A decade after The Story of Film: An Odyssey, an expansive and influential inquiry into the state of moviemaking in the 20th century, filmmaker Mark Cousins returns with an epic and hopeful tale of cinematic innovation from around the globe. In The Story of Film: A New Generation, Cousins turns his sharp, meticulously honed gaze on world cinema from 2010 to 2021, using a surprising range of works — including Frozen, The Babadook, and Cemetery of Splendour — as launchpads to explore recurring themes and emerging motifs, from the evolution of film language, to technology’s role in moviemaking today, to shifting identities in 21st-century world cinema. Touching on everything from Parasite and The Farewell to Black Panther and Lover’s Rock, Cousins seeks out films, filmmakers and communities under- represented in traditional film histories, with a particular emphasis on Asian and Middle Eastern works, as well as boundary-pushing documentaries and films that see gender in new ways. And as the recent pandemic recedes, Cousins ponders what comes next in the streaming age: how have we changed as cinephiles, and how moviegoing will continue to transform in the digital century, to our collective joy and wonder.
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The Story Of Film: A New Generation comes to DVD with a pleasing 480p transfer that presents the movie well considering the format. This film is primarily archival film clips with a few establishing shots interspersed throughout. While different films mean different levels of quality, the fact that we are focusing on movies from the most recent decade means we have a higher level of visual quality. There is no doubt this presentation would look more crisp with a Blu-Ray option, but this holds up well all the same.
Overall, the quality of each source seems to be derived from the best elements available to the creative team. Skin tones look natural and details hold up well in close up. Colors are decently saturated and black levels only experience a minor amount of crush and compression artifacting. The image is a bit soft in certain situations with noticeable haziness under less favorable scenarios. We hope to see a Blu-Ray release someday, but the image is strong and quite pleasing given the format limitations.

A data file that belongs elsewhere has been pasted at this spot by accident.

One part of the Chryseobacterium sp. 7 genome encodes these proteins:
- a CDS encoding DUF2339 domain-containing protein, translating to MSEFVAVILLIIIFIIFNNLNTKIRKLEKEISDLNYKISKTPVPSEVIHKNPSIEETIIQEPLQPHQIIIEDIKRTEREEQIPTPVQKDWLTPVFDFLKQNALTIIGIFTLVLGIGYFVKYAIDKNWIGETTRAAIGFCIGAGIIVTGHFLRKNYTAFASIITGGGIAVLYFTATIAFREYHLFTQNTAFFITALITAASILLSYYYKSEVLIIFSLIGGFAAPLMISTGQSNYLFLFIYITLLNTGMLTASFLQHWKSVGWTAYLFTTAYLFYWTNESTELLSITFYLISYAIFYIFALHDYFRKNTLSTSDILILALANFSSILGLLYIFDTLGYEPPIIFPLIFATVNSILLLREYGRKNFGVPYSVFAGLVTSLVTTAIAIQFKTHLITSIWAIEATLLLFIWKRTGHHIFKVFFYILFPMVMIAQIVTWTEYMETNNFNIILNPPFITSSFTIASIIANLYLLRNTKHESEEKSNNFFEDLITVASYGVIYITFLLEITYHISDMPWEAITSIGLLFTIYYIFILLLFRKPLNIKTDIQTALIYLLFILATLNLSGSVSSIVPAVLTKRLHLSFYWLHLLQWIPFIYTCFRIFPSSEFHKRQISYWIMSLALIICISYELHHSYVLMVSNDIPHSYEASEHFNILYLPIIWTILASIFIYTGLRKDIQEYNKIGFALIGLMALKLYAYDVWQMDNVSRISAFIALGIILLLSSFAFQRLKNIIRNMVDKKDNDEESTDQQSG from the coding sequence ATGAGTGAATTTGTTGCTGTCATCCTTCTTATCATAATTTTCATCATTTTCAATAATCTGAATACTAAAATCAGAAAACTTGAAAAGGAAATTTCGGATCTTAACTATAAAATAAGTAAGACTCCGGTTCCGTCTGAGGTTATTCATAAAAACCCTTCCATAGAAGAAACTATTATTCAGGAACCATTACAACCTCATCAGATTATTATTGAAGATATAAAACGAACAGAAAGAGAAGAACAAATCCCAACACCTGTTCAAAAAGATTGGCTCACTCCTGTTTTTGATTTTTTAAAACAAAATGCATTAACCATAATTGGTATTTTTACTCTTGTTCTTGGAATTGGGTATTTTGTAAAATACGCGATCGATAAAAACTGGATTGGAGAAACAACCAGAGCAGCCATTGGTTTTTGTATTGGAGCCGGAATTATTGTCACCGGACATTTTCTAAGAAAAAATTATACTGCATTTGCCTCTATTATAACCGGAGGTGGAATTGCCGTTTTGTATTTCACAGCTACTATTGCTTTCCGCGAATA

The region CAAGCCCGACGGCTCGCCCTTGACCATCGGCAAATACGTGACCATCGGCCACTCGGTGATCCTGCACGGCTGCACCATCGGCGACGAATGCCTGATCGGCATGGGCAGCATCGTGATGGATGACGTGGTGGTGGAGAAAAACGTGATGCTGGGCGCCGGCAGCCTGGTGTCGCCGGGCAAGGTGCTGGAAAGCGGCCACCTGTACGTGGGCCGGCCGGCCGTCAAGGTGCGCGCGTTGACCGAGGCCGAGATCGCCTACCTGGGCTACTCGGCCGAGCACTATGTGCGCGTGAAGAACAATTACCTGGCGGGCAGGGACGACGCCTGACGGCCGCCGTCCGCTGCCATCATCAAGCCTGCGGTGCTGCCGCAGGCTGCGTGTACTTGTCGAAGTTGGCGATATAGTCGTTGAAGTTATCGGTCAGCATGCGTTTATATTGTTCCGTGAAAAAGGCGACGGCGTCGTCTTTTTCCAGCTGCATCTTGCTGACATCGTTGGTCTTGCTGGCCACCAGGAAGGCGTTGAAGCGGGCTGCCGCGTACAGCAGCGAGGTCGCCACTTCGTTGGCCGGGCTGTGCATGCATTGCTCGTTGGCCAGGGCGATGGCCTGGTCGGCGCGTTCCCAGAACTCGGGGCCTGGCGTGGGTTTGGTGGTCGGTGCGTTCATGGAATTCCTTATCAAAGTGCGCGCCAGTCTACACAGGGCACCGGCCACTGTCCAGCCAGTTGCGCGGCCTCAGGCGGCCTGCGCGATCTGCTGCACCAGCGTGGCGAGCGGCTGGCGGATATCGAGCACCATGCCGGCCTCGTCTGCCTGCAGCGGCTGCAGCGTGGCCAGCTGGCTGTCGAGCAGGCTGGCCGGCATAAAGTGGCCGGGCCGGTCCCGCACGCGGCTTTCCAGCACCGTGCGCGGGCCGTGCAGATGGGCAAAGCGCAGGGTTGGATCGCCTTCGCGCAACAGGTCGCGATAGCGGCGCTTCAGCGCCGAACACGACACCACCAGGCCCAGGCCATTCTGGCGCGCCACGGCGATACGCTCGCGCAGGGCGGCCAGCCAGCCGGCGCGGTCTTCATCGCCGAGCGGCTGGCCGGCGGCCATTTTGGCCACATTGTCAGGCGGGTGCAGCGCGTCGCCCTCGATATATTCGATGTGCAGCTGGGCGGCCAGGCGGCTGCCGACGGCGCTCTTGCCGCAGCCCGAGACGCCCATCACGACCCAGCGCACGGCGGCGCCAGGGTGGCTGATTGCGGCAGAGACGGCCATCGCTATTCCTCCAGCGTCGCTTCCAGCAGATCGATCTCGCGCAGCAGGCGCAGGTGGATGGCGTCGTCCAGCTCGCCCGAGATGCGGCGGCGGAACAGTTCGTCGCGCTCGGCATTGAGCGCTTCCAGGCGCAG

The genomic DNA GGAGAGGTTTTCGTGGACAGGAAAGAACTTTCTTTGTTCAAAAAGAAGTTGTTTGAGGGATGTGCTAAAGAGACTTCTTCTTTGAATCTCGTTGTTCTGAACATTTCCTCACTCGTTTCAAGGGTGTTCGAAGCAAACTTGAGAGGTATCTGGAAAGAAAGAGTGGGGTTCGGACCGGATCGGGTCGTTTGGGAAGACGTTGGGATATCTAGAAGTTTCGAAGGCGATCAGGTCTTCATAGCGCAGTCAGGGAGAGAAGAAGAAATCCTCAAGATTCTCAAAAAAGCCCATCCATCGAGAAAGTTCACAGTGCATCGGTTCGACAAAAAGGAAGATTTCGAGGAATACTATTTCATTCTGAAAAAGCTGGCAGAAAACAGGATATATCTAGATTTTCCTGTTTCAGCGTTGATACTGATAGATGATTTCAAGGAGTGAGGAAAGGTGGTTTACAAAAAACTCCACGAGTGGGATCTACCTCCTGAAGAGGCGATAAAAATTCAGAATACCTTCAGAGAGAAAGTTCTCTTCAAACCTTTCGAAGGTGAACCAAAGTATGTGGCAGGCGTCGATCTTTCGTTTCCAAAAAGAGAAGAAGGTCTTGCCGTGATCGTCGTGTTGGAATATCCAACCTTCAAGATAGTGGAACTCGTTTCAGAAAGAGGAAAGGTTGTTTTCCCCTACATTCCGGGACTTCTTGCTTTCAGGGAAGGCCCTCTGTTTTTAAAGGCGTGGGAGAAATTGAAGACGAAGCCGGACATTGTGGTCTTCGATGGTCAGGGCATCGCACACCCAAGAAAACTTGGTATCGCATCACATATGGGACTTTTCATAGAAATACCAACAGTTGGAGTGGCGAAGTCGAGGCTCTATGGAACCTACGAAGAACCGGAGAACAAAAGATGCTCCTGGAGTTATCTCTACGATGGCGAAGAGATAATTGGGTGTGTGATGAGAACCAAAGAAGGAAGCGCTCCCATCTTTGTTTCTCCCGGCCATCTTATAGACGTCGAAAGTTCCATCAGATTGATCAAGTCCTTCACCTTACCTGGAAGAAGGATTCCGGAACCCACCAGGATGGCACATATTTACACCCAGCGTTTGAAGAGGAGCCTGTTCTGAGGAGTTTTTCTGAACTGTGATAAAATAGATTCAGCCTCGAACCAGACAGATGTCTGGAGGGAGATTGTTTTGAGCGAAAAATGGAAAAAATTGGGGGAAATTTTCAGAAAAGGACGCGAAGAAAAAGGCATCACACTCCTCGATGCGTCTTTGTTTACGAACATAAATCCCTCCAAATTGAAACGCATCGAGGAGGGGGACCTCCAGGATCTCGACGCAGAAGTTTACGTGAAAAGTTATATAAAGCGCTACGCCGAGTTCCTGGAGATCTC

The DVD comes with a Dolby Digital 5.1 and 2.0 track that does everything it needs to do just fine. Narration is clear throughout and the clips experience only occasional moments where the subject’s words are not crisp. There is not much that is going to liven up the soundscape outside of some musical cues and light environmental noise. This track appears to be free from any damage or other issues that would lessen your enjoyment. This presentation is about as good as the source material will allow. The film is presented with English SDH subtitles for those who need them.
- Trailer: The minute-and-a-half trailer is provided for The Story Of Film: A New Generation.
The Story Of Film: A New Generation is aimed squarely at cinephiles who really want to luxuriate in the layers of wonder that the artform has to offer up. The pantheon of the cinematic arts historically focuses on long-established works that have been part of our DNA for countless years, but this exploration helps legitimize some of the terrific work being constructed in modern times Mark Cousins does an admirable job of digging deep to make connections and highlight works that even the most ardent movie-lovers may be unfamiliar with. Music Box Films has released a DVD sporting a good A/V transfer but next to nothing in the way of special features. If the subject interests you even in the slightest, it is worth a look. Recommended
The Story Of Film: A New Generation is currently available to purchase on DVD and Digital.
Note: Images presented in this review are not reflective of the image quality of the DVD.
Disclaimer: Music Box Films has supplied a copy of this disc free of charge for review purposes. All opinions in this review are the honest reactions of the author.
Dillon is most comfortable sitting around in a theatre all day watching both big budget and independent movies.